‘One Book One Region’ brings disability rights activist Judith Heumann to Conn
Earlier in the ceremony, President Katherine Bergeron officially opened the 108th academic year at Connecticut College and welcomed 22 new faculty and 75 new staff members along with “the 20 courageous transfer students who made a choice to start again in a new place; and the 634 dazzling and determined, socially conscious and creative, generous and gifted first-year students who make up one of the most diverse and academically talented—and by far the largest—incoming classes in our history.”
“Convocation is such an important rite of passage,” she said, noting that the word “convocation” comes from the Latin convocare, which means “to call together.”
“Today’s event not only brings us together on this iconic spot, Tempel Green, but it also calls us to reflect together on why we are here, and to acknowledge together what it means to be a part of this exceptional community."
Bergeron challenged the students to think about what it means to be welcomed and to belong and to contribute to the flourishing of others—central themes of Being Heumann, the summer reading book for the Class of 2026 and this year’s One Book One Region selection. An “unrepentant memoir,” Being Heumann offers a first-hand account of the disability rights movement in the U.S., told from the vantage point of celebrated activist Judith Heumann, who was disabled by polio as a child in the 1950s.
“I’m going to let Judy Heumann have the last word on this,” Bergeron said. “‘The story of changing the world,’ she tells us, ‘is always the story of many. Many ideas, many arguments, many discussions, many late-night, punchy, falling-apart laughing brainstorms; many believers; many friendships; many failures; many times almost giving up; and many, many, many, MANY people.’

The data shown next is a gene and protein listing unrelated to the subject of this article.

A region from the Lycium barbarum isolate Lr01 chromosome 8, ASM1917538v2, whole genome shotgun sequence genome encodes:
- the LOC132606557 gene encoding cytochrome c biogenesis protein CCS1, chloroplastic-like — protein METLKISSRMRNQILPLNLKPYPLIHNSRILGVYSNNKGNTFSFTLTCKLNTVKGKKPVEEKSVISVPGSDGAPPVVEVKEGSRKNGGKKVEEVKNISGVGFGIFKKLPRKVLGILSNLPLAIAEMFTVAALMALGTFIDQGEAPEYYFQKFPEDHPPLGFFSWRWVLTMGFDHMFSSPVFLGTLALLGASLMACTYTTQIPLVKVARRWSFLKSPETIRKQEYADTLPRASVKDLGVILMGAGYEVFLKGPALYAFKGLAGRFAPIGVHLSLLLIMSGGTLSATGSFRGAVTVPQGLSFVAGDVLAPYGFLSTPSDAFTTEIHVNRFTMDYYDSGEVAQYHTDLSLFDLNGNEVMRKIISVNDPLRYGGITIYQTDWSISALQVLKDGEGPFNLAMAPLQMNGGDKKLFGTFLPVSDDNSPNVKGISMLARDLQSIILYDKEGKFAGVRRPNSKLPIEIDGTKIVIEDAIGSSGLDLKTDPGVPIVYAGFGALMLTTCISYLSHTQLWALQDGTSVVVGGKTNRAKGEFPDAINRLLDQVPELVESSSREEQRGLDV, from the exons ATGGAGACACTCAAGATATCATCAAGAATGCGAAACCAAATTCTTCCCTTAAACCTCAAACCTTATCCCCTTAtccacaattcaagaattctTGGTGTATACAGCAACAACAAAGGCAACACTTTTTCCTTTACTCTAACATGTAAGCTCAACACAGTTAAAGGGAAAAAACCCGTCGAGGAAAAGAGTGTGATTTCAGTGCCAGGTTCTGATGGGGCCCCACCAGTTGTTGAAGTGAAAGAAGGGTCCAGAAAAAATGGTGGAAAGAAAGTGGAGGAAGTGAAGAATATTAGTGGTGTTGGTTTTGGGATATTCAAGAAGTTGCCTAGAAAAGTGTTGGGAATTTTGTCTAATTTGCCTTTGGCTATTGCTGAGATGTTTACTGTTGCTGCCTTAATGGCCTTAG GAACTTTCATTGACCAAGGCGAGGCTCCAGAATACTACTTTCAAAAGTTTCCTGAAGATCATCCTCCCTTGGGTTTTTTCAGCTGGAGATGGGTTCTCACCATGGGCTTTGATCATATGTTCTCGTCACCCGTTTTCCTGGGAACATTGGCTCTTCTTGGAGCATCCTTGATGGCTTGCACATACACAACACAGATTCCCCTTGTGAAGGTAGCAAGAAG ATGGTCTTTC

“Yes, that may be her story, but, I want you to know, it is also yours. So let me say again: Welcome to your new community. Welcome to Connecticut College.”
Board of Trustees Chair Debo P. Adegbile ’91 told the newest students Convocation marks the beginning of a new academic journey that “is not as much about what you have done, but about all that you will do.”
“The invitation for you to become our newest Camels was weighted in favor of your promise and not your past. We were drawn to you because of our assessment of all that you will go on to do here together, inside classrooms, labs, studios; together in the dormitories, on the fields of play, on the greens and through your connections within the College and within the broader New London community,” he said.
“We are excited to follow, encourage and be inspired by your progress during your years at Connecticut College, and beyond.”
Convocation began with a land acknowledgment by Ronald Flores, professor of sociology and faculty director of the Holleran Center for Community Action and Public Policy, and a call to community by the Rev. Stephanie Haskins, college chaplain and director of Religious and Spiritual Programs. The event also included a recitation of the Matriculation Pledge, led by Dean of the College Erika J. Smith and Student Government Association President Hannah Gonzalez ’23, and a signing of the Shared Governance Covenant by representatives from the Board of Trustees, senior administration, faculty, staff and the Student Government Association. The event concluded with the singing of the Connecticut College Alma Mater, followed by the Victory Song. The event also featured live music by the New London Big Band and the Manchester Pipe Band.
Convocation marked the culmination of Welcome Weekend for the Class of 2026 and transfer students, who signed the Honor Code Pledge prior to the event.